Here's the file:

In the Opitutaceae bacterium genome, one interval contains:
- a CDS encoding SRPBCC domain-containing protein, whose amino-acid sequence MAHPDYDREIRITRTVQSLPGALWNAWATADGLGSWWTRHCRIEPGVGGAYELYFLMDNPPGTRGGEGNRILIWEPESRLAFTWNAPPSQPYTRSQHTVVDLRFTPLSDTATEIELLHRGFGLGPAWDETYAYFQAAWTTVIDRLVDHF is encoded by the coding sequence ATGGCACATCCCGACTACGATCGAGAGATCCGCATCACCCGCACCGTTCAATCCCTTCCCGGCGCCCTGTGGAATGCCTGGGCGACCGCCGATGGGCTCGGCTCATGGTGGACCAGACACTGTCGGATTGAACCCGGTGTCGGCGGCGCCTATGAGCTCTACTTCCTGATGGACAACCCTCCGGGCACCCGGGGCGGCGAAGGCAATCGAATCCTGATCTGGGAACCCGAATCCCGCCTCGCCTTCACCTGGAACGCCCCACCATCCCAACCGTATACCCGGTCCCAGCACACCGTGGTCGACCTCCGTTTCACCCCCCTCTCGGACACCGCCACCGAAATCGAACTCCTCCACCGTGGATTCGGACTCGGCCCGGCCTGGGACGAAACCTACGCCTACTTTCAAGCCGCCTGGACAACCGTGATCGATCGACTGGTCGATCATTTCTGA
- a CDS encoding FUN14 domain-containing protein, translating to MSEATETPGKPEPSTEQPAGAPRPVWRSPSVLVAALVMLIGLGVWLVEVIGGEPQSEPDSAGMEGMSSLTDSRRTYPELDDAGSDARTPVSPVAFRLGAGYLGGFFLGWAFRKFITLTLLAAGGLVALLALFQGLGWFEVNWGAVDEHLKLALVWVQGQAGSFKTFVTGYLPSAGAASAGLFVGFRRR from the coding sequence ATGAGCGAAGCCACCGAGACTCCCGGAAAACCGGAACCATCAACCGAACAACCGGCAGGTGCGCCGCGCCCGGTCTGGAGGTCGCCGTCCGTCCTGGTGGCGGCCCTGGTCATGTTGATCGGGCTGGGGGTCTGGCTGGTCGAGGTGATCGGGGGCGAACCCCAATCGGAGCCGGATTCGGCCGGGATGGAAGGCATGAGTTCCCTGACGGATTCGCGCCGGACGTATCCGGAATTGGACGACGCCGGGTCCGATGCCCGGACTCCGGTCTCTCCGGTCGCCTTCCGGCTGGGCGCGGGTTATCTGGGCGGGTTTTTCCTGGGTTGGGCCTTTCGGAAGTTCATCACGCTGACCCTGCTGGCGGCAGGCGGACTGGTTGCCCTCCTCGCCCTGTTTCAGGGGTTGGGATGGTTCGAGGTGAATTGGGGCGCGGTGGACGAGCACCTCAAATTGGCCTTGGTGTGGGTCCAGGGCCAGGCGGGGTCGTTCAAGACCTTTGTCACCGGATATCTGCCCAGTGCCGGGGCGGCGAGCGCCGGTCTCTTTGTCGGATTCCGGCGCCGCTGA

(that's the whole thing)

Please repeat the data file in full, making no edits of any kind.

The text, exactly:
In the Opitutaceae bacterium genome, one interval contains:
- a CDS encoding SRPBCC domain-containing protein, whose amino-acid sequence MAHPDYDREIRITRTVQSLPGALWNAWATADGLGSWWTRHCRIEPGVGGAYELYFLMDNPPGTRGGEGNRILIWEPESRLAFTWNAPPSQPYTRSQHTVVDLRFTPLSDTATEIELLHRGFGLGPAWDETYAYFQAAWTTVIDRLVDHF is encoded by the coding sequence ATGGCACATCCCGACTACGATCGAGAGATCCGCATCACCCGCACCGTTCAATCCCTTCCCGGCGCCCTGTGGAATGCCTGGGCGACCGCCGATGGGCTCGGCTCATGGTGGACCAGACACTGTCGGATTGAACCCGGTGTCGGCGGCGCCTATGAGCTCTACTTCCTGATGGACAACCCTCCGGGCACCCGGGGCGGCGAAGGCAATCGAATCCTGATCTGGGAACCCGAATCCCGCCTCGCCTTCACCTGGAACGCCCCACCATCCCAACCGTATACCCGGTCCCAGCACACCGTGGTCGACCTCCGTTTCACCCCCCTCTCGGACACCGCCACCGAAATCGAACTCCTCCACCGTGGATTCGGACTCGGCCCGGCCTGGGACGAAACCTACGCCTACTTTCAAGCCGCCTGGACAACCGTGATCGATCGACTGGTCGATCATTTCTGA
- a CDS encoding FUN14 domain-containing protein, translating to MSEATETPGKPEPSTEQPAGAPRPVWRSPSVLVAALVMLIGLGVWLVEVIGGEPQSEPDSAGMEGMSSLTDSRRTYPELDDAGSDARTPVSPVAFRLGAGYLGGFFLGWAFRKFITLTLLAAGGLVALLALFQGLGWFEVNWGAVDEHLKLALVWVQGQAGSFKTFVTGYLPSAGAASAGLFVGFRRR from the coding sequence ATGAGCGAAGCCACCGAGACTCCCGGAAAACCGGAACCATCAACCGAACAACCGGCAGGTGCGCCGCGCCCGGTCTGGAGGTCGCCGTCCGTCCTGGTGGCGGCCCTGGTCATGTTGATCGGGCTGGGGGTCTGGCTGGTCGAGGTGATCGGGGGCGAACCCCAATCGGAGCCGGATTCGGCCGGGATGGAAGGCATGAGTTCCCTGACGGATTCGCGCCGGACGTATCCGGAATTGGACGACGCCGGGTCCGATGCCCGGACTCCGGTCTCTCCGGTCGCCTTCCGGCTGGGCGCGGGTTATCTGGGCGGGTTTTTCCTGGGTTGGGCCTTTCGGAAGTTCATCACGCTGACCCTGCTGGCGGCAGGCGGACTGGTTGCCCTCCTCGCCCTGTTTCAGGGGTTGGGATGGTTCGAGGTGAATTGGGGCGCGGTGGACGAGCACCTCAAATTGGCCTTGGTGTGGGTCCAGGGCCAGGCGGGGTCGTTCAAGACCTTTGTCACCGGATATCTGCCCAGTGCCGGGGCGGCGAGCGCCGGTCTCTTTGTCGGATTCCGGCGCCGCTGA